The first signal came earlier this week, in the wake of the James Foley execution, when Joint Chiefs chairman Martin Dempsey said Islamic State militants could not be defeated without taking the fight to them in Syria. Now the White House is considering doing exactly that, according to reports in the New York Times, the Washington Post, the Los Angeles Times, the Guardian, and pretty much every large media outlet. That could involve everything from boosting arms and training to rebels fighting the militants, to encouraging other groups such as Syrian Kurds to join the fight, to US airstrikes and special ops missions. One thing US officials insist they won't do is collaborate with the army of Syrian leader Bashar al-Assad, notes the Guardian, although defeating the Islamic State would clearly benefit him, too.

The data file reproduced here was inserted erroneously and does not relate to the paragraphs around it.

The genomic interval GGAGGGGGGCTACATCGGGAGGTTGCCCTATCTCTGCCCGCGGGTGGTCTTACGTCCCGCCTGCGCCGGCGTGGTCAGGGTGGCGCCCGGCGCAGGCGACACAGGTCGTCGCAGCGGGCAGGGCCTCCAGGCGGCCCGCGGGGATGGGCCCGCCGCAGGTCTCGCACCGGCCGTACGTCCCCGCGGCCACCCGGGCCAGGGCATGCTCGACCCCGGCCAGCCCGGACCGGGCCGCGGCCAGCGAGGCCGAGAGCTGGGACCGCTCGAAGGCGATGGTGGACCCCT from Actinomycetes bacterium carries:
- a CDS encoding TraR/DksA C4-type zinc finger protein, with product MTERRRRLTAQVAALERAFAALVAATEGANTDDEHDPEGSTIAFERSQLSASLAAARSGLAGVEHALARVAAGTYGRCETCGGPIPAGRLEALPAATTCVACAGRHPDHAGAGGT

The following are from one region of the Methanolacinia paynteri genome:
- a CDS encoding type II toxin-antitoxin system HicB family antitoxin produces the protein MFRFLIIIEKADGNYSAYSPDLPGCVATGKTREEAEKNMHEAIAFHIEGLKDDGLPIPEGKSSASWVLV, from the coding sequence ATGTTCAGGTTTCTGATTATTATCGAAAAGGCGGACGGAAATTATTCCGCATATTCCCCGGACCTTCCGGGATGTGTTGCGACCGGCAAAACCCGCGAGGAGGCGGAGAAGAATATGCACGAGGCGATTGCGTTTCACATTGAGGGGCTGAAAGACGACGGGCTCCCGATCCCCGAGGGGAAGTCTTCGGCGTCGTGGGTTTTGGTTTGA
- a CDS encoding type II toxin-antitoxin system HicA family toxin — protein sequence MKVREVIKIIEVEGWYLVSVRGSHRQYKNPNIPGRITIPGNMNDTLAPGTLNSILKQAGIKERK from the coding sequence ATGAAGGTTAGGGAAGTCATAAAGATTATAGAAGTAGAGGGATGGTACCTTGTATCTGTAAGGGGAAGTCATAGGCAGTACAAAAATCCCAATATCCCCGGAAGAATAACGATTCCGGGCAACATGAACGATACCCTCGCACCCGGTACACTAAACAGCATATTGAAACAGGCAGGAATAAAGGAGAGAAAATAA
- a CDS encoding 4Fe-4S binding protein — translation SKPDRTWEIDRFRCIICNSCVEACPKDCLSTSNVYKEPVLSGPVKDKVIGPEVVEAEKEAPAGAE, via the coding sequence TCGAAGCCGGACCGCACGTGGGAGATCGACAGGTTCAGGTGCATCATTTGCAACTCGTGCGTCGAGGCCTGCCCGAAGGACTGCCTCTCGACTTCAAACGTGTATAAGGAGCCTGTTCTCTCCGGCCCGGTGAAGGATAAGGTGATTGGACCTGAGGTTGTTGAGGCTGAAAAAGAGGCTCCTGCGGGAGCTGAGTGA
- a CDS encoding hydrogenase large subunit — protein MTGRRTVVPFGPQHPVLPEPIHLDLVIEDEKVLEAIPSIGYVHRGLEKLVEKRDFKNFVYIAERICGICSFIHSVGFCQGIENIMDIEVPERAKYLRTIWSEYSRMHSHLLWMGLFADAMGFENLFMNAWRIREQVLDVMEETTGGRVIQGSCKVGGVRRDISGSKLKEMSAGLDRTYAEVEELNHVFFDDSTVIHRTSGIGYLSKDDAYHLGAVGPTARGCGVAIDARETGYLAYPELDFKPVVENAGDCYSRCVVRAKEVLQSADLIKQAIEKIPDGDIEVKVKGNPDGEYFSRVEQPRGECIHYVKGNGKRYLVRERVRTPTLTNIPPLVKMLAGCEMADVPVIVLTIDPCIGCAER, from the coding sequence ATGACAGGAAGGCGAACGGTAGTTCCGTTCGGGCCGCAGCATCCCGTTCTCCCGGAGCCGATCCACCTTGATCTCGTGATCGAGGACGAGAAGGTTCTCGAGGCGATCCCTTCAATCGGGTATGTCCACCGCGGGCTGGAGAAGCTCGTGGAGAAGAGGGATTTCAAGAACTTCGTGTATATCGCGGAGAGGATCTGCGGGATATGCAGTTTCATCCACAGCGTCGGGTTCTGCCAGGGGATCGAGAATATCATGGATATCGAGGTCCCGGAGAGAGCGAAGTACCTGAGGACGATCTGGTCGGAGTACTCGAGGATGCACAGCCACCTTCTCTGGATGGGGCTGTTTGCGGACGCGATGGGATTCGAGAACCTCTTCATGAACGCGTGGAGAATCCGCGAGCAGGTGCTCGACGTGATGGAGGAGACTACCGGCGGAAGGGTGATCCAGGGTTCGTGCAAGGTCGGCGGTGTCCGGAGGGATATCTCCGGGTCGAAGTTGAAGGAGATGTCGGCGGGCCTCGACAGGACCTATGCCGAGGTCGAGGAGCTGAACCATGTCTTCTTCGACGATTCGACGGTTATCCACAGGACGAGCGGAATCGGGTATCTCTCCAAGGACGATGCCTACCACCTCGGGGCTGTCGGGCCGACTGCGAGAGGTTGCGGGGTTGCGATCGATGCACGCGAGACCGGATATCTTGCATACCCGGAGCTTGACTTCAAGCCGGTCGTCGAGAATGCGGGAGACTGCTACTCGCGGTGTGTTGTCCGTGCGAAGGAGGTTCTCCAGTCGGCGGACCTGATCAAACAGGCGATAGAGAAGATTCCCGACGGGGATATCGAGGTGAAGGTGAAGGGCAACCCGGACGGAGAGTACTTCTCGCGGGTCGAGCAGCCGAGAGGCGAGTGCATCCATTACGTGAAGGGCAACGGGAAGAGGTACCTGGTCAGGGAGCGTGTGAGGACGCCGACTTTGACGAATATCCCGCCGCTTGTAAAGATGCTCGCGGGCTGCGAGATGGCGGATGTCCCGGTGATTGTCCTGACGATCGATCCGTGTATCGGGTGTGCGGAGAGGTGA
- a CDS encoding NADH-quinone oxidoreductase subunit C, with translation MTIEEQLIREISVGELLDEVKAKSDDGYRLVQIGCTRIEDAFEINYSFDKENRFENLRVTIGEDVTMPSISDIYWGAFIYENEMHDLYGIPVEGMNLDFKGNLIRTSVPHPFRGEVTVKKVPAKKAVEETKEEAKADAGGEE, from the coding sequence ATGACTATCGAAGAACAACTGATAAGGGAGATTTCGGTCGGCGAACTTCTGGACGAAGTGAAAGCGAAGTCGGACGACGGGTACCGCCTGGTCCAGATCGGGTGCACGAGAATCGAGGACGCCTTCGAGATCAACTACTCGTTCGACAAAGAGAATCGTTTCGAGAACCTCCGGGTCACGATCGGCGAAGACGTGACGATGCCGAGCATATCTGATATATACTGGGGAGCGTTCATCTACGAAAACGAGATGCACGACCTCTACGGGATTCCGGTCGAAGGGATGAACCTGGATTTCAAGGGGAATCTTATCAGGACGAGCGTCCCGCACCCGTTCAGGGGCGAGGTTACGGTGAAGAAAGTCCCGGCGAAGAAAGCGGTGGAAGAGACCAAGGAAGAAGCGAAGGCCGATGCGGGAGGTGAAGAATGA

President Obama could theoretically order military action in Syria on his own under the rationale of protecting American citizens, reports the Washington Post, and he did just that earlier this summer in giving the green light to an unsuccessful rescue attempt for Foley. But the administration could also go to Congress to ask for a more formal authorization. One big drawback to airstrikes is that the US has no ground presence in Syria to direct them, notes the LA Times. Countering the push toward some kind of action is this assessment from an official of the group Win Without War: “We’ve seen this movie before and we know how it ends,” he says. “We play into their hands by giving them what they want, which is a battle with the West.”